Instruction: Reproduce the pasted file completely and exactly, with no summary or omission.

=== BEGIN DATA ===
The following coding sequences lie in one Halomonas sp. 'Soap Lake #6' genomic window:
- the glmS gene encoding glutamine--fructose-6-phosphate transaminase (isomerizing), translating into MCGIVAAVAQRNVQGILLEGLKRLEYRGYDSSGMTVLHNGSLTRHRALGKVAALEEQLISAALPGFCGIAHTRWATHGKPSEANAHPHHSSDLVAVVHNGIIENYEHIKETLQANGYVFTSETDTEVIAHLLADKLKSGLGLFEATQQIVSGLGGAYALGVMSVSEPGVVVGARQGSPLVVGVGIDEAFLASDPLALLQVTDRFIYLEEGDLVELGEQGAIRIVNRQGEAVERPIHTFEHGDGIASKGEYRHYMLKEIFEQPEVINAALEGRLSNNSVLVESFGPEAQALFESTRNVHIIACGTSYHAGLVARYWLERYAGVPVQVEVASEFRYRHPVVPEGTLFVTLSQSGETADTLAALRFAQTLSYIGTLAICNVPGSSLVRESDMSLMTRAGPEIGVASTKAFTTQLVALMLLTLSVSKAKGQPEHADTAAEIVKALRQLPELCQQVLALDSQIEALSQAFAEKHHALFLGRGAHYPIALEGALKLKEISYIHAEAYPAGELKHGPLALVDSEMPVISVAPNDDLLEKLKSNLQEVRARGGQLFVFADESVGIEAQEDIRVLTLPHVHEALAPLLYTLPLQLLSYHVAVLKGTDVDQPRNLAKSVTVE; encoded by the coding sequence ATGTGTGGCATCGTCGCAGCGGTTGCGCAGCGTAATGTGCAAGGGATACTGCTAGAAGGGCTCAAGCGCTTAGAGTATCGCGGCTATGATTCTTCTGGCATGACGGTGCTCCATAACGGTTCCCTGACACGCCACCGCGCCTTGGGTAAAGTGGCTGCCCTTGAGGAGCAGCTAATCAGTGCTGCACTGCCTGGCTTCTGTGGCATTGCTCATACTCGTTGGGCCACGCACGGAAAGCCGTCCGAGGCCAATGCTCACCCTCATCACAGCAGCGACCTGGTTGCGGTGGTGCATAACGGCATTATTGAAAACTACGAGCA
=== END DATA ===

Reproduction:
The following coding sequences lie in one Halomonas sp. 'Soap Lake #6' genomic window:
- the glmS gene encoding glutamine--fructose-6-phosphate transaminase (isomerizing), translating into MCGIVAAVAQRNVQGILLEGLKRLEYRGYDSSGMTVLHNGSLTRHRALGKVAALEEQLISAALPGFCGIAHTRWATHGKPSEANAHPHHSSDLVAVVHNGIIENYEHIKETLQANGYVFTSETDTEVIAHLLADKLKSGLGLFEATQQIVSGLGGAYALGVMSVSEPGVVVGARQGSPLVVGVGIDEAFLASDPLALLQVTDRFIYLEEGDLVELGEQGAIRIVNRQGEAVERPIHTFEHGDGIASKGEYRHYMLKEIFEQPEVINAALEGRLSNNSVLVESFGPEAQALFESTRNVHIIACGTSYHAGLVARYWLERYAGVPVQVEVASEFRYRHPVVPEGTLFVTLSQSGETADTLAALRFAQTLSYIGTLAICNVPGSSLVRESDMSLMTRAGPEIGVASTKAFTTQLVALMLLTLSVSKAKGQPEHADTAAEIVKALRQLPELCQQVLALDSQIEALSQAFAEKHHALFLGRGAHYPIALEGALKLKEISYIHAEAYPAGELKHGPLALVDSEMPVISVAPNDDLLEKLKSNLQEVRARGGQLFVFADESVGIEAQEDIRVLTLPHVHEALAPLLYTLPLQLLSYHVAVLKGTDVDQPRNLAKSVTVE; encoded by the coding sequence ATGTGTGGCATCGTCGCAGCGGTTGCGCAGCGTAATGTGCAAGGGATACTGCTAGAAGGGCTCAAGCGCTTAGAGTATCGCGGCTATGATTCTTCTGGCATGACGGTGCTCCATAACGGTTCCCTGACACGCCACCGCGCCTTGGGTAAAGTGGCTGCCCTTGAGGAGCAGCTAATCAGTGCTGCACTGCCTGGCTTCTGTGGCATTGCTCATACTCGTTGGGCCACGCACGGAAAGCCGTCCGAGGCCAATGCTCACCCTCATCACAGCAGCGACCTGGTTGCGGTGGTGCATAACGGCATTATTGAAAACTACGAGCA